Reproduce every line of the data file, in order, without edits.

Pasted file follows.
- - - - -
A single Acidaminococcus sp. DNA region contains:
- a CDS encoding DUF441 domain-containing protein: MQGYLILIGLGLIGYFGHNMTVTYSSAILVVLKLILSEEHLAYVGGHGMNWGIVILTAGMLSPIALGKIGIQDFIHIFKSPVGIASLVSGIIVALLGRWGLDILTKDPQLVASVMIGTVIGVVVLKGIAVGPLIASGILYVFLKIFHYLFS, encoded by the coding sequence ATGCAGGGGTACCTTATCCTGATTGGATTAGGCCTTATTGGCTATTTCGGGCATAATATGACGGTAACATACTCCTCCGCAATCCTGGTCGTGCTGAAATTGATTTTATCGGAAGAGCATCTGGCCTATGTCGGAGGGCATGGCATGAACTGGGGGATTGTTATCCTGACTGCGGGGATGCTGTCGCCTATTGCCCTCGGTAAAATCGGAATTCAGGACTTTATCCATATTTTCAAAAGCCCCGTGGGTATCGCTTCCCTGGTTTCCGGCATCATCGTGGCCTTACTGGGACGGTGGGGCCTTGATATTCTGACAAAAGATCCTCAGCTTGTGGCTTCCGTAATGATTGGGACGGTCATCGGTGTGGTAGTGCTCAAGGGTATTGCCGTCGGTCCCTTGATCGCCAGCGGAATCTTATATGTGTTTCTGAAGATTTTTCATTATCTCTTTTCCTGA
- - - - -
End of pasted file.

A single Acidaminococcus sp. DNA region contains:
- a CDS encoding DUF441 domain-containing protein: MQGYLILIGLGLIGYFGHNMTVTYSSAILVVLKLILSEEHLAYVGGHGMNWGIVILTAGMLSPIALGKIGIQDFIHIFKSPVGIASLVSGIIVALLGRWGLDILTKDPQLVASVMIGTVIGVVVLKGIAVGPLIASGILYVFLKIFHYLFS, encoded by the coding sequence ATGCAGGGGTACCTTATCCTGATTGGATTAGGCCTTATTGGCTATTTCGGGCATAATATGACGGTAACATACTCCTCCGCAATCCTGGTCGTGCTGAAATTGATTTTATCGGAAGAGCATCTGGCCTATGTCGGAGGGCATGGCATGAACTGGGGGATTGTTATCCTGACTGCGGGGATGCTGTCGCCTATTGCCCTCGGTAAAATCGGAATTCAGGACTTTATCCATATTTTCAAAAGCCCCGTGGGTATCGCTTCCCTGGTTTCCGGCATCATCGTGGCCTTACTGGGACGGTGGGGCCTTGATATTCTGACAAAAGATCCTCAGCTTGTGGCTTCCGTAATGATTGGGACGGTCATCGGTGTGGTAGTGCTCAAGGGTATTGCCGTCGGTCCCTTGATCGCCAGCGGAATCTTATATGTGTTTCTGAAGATTTTTCATTATCTCTTTTCCTGA